A while back, on day 2 of a project with an important client, I met the division’s president. After a bit of small talk, he got down to business. He said, “I hate Project Managers.”
It turns out that his experience with PMs was limited to two types:
First, high priced consultants who talked a good game but didn’t actually complete anything. Second, department personnel who were given a “growth opportunity” and expected to successfully manage a project with no training.
Obviously, as an experienced and credentialed Project Manager, I was able to turn around his opinion.
But he’s not the only one who has an aversion to the profession. I meet many PMO Directors and recruiters hungry for PMs who do more than check boxes and bark orders. They are looking for true project leaders.
So what’s the difference between managing and leading? Basically:
Someone who manages a project will focus on the “what.” That is, what needs to be done: what metrics, what dates, what requirements, what resources, etc. And all of this is perfectly legitimate. We need the “what”!
A leader focuses on the “how.” How are we going to get from milestone to milestone? How will the team react to a change? How does this requirement impact the others? How should we handle this new information?
So why aren’t more managers leading?
There are a million different reasons. Sometimes it’s easier to keep your head down and tell people what to do. If there’s no relationship, there’s no vulnerability. Sometimes a PM is untrained. They know they’re not doing a great job but don’t know what to do about it. And sometimes a manager truly believes their team members should just do what they’re told and executives should just accept whatever you tell them and stay out of the project!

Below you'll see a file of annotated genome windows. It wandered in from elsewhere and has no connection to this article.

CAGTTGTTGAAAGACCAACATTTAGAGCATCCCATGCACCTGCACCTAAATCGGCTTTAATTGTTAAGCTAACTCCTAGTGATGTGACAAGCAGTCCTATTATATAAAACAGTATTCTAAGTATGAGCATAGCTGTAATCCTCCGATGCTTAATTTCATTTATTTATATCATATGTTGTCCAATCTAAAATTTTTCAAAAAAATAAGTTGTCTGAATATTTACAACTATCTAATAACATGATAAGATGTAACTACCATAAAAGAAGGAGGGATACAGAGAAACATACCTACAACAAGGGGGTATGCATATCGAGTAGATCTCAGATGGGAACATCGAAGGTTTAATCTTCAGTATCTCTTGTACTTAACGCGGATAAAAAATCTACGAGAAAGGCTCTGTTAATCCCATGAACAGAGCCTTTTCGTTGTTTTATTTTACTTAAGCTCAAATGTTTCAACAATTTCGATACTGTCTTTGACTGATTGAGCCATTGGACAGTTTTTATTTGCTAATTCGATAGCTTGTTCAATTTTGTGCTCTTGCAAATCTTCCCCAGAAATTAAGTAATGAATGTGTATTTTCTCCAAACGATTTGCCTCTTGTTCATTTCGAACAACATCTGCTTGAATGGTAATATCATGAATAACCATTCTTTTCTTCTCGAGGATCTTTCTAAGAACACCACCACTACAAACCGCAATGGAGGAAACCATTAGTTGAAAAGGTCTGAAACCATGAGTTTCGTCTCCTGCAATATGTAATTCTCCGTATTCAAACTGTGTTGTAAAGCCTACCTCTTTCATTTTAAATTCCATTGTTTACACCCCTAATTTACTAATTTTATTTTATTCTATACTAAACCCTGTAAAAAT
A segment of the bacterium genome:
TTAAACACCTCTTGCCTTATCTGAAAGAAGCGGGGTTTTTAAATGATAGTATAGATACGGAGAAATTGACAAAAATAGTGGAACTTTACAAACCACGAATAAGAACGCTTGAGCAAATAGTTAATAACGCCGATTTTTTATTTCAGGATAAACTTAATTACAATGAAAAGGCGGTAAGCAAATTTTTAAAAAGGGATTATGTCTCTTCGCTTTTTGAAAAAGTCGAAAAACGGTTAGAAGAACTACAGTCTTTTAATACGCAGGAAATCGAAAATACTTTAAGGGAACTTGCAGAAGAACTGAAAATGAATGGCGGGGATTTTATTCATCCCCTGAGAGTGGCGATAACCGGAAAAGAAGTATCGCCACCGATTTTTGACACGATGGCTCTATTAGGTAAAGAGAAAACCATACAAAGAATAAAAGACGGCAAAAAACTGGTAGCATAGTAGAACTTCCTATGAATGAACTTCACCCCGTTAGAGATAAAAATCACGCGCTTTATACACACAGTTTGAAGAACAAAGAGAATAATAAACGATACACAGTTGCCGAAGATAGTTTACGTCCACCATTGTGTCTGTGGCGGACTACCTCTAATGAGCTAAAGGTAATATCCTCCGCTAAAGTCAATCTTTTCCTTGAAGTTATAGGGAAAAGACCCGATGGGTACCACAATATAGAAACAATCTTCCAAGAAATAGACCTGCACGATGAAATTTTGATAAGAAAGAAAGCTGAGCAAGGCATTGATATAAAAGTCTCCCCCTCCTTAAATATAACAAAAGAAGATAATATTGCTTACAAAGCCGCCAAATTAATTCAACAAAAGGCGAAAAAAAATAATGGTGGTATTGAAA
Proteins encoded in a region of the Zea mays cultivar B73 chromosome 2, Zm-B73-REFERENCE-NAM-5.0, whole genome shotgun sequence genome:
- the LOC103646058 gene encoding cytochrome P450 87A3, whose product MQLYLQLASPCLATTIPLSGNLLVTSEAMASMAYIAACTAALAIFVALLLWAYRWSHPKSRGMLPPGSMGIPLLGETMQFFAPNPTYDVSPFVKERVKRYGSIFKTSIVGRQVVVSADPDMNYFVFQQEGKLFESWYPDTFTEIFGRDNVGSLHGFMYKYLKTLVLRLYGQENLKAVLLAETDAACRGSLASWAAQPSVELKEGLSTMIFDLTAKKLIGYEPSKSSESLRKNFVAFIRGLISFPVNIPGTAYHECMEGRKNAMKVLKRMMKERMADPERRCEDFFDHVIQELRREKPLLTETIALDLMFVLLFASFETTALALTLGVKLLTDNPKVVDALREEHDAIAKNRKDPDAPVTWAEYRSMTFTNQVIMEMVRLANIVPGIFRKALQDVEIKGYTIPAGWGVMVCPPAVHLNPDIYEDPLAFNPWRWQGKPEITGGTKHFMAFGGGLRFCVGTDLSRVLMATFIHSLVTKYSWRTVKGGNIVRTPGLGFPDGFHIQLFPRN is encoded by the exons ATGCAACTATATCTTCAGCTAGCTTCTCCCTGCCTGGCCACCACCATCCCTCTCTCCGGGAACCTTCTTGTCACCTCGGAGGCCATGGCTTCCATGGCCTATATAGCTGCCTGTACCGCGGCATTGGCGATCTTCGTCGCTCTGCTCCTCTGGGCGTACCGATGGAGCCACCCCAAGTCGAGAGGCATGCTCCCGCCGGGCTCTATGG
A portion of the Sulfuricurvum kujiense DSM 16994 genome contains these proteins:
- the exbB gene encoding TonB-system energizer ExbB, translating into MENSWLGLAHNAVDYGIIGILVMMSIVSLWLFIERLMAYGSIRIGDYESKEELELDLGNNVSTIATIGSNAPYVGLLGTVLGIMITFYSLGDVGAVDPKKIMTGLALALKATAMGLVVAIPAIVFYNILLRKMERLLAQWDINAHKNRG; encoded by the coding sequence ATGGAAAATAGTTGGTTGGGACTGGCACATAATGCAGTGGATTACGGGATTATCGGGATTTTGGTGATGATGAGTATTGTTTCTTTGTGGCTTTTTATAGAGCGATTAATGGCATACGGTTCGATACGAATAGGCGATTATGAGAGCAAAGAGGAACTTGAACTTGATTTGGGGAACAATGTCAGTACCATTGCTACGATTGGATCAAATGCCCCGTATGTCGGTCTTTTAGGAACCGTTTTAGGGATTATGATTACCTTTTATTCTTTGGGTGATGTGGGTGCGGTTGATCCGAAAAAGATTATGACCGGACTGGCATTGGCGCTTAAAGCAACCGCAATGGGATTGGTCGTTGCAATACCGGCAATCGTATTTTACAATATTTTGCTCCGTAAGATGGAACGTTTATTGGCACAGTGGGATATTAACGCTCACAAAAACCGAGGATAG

How do you tell that you’re managing instead of just leading?
You pay attention and you ask.
Think about your last team meeting. Did you ask for suggestions, opinions, or if there was anything else the team needed to discuss? What about your last executive meeting—was it just a status update, or did you give them the forum to have meaningful discussions that could help remove barriers for your project?
If the answer is no, or “not really,” then you have the opportunity to ask them. Starting today. Next meeting, end each topic with “Is there anything else we need to know?” or “Is there anything we should be concerned about?”
The risk of management without leadership comes down to the fact that no matter what project we’re on, we are dealing with:
- People. Human beings react to the way they’re being treated. For example, no one likes to be left completely out of the planning process and simply told what to do and when, especially when it pertains to their area of expertise. And each person reacts differently.
- Organizations. There is more going on in the company than just your project. New products are being developed, documentation updated, and budgets reviewed. Every decision in one area ripples to others. Maybe you can’t use Joe in the lab because Cynthia retired and he’s got to fill in while they hire someone new.
Make sure you’re considering the impact of each detail you hear during the meeting. If someone’s child is heading off to college, that may affect a milestone date, either because they need to take time off to help them move in or because they’re going to be busy and distracted for a while.
Management with leadership: it helps your outcomes and turns your team—and executives—into PM fans.